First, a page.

Radiculopathy/Arm Pain

What Is Radiculopathy?

Radiculopathy refers to symptoms resulting from compression or irritation of the spinal nerve root at its point of connection to the spinal column. This injury can also be referred to as a pinched nerve. Radiculopathy can strike any part of the spine, but it is most common in the lower back (lumbar) and the neck (cervical). In radiculopathy, the nerve root alongside the spine is the site of the injury, but the symptoms may manifest in a completely separate location, such as the forearm. The term "radiculopathy" focuses on the nerve root since "radix" means "root." Polyradiculopathy refers to the condition where more than one spinal nerve root is affected.

What Are the Symptoms of Radiculopathy?

Symptoms of cervical radiculopathy include sharp pain that runs down the arm, caused by nerve root irritation. Weakness, numbing and tingling in the arms along the course of the nerve are also common. Finally, symptoms may become worse because of certain movements and can include aching or sharp, radiating pain when the neck is extended backward. Other symptoms can include:

  • Neck or shoulder pain
  • Headache
  • Impaired reflexes

What Are the Causes of Radiculopathy?

Radiculopathy is caused by a nerve becoming inflamed or compressed. Herniated disc, bone spurs, thickening of ligaments or osteoarthritis can all lead to radiculopathy.

What Are the Treatments for Radiculopathy?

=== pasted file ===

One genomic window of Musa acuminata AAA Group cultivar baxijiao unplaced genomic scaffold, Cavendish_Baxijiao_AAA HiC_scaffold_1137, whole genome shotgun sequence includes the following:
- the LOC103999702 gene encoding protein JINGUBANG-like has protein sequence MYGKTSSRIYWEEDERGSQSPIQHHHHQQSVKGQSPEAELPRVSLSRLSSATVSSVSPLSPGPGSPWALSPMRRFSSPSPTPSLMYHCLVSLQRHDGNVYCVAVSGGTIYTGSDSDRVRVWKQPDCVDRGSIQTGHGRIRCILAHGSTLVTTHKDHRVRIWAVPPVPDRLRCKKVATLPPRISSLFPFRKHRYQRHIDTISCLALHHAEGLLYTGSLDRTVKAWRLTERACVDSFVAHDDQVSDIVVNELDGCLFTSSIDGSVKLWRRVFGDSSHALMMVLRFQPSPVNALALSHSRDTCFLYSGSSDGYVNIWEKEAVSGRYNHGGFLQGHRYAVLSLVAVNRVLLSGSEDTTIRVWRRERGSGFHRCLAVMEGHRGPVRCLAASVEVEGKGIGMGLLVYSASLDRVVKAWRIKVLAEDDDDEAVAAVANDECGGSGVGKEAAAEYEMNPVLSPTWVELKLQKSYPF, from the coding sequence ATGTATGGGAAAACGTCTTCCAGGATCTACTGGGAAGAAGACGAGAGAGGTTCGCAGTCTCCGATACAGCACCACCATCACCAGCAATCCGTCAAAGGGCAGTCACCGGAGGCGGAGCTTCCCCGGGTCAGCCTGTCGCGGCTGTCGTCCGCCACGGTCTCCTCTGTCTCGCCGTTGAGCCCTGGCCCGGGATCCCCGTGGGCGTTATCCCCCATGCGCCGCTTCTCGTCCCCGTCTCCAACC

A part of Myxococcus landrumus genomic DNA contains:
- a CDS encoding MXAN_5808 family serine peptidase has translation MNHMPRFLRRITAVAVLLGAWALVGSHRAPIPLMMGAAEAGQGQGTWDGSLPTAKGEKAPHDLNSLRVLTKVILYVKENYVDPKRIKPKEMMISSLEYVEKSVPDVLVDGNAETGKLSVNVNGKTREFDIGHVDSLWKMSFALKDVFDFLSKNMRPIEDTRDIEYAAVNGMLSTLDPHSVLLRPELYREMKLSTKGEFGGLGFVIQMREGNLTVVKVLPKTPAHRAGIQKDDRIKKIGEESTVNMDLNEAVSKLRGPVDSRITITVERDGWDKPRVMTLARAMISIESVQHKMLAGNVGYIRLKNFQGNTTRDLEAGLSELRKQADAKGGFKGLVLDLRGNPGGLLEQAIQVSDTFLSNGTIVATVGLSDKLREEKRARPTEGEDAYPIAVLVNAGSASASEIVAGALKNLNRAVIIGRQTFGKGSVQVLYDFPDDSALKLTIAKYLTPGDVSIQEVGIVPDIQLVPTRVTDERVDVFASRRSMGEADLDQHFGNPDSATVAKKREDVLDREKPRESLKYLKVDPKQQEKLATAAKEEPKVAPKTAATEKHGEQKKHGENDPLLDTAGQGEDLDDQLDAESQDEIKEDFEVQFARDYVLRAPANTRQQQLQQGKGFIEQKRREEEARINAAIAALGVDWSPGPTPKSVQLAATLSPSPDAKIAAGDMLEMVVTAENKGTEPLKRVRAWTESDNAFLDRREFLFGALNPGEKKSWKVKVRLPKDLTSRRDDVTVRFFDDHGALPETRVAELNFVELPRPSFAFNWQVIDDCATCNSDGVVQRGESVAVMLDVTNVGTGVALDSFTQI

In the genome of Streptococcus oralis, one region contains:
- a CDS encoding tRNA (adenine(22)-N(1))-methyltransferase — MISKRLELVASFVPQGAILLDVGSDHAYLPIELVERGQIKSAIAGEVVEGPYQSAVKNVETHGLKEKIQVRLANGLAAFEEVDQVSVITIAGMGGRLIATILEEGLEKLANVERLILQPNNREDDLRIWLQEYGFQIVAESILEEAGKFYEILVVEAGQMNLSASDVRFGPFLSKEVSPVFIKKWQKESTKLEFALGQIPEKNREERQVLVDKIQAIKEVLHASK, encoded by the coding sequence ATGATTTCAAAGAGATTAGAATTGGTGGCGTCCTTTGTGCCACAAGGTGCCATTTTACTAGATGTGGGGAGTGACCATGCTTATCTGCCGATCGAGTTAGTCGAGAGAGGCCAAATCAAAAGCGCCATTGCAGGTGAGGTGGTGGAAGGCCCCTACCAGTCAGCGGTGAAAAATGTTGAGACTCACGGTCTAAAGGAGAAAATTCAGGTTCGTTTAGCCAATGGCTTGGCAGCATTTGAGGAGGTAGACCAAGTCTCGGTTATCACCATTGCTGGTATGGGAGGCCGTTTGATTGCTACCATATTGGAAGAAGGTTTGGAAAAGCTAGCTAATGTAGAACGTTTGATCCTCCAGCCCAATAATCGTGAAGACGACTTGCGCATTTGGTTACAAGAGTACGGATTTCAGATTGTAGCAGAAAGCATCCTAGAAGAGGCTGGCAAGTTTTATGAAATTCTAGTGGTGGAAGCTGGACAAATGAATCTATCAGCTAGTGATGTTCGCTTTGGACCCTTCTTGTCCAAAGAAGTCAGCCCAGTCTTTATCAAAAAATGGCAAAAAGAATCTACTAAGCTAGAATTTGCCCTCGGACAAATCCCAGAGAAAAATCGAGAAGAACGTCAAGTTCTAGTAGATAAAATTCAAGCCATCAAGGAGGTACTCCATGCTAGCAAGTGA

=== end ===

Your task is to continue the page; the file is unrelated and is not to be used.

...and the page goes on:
Non-surgical Treatment

A number of radiculopathy patients are typically able to experience some degree of pain relief from non-surgical treatment, often seeing improvement quickly within days or weeks. Other patients do not find relief so rapidly and develop ongoing symptoms. Common treatments can include:

  • Anti-inflammatory medications
  • Steroid injections
  • Physical therapy
  • Avoidance of activities that aggravate the condition
  • Soft collars for temporary immobility

Surgical Treatment

If symptoms do not improve and remain severe after conservative non-operative measures, Dr. Singh or Dr. Phillips may recommend surgery as an option for treating radiculopathy. The goal of the surgery is to remove compression (pinching) of the affected nerve. There are typically three surgical procedures used for treating cervical radiculopathy.

  • Anterior Cervical Discectomy and Fusion (ACDF) is the most common treatment. This minimally invasive procedure removes the portion of the disc pressing against the nerve root.
  • Posterior cervical lamino-foraminotomy is utilized when the patient has only one herniated disc protruding from the vertebra's side
  • Artificial disc replacement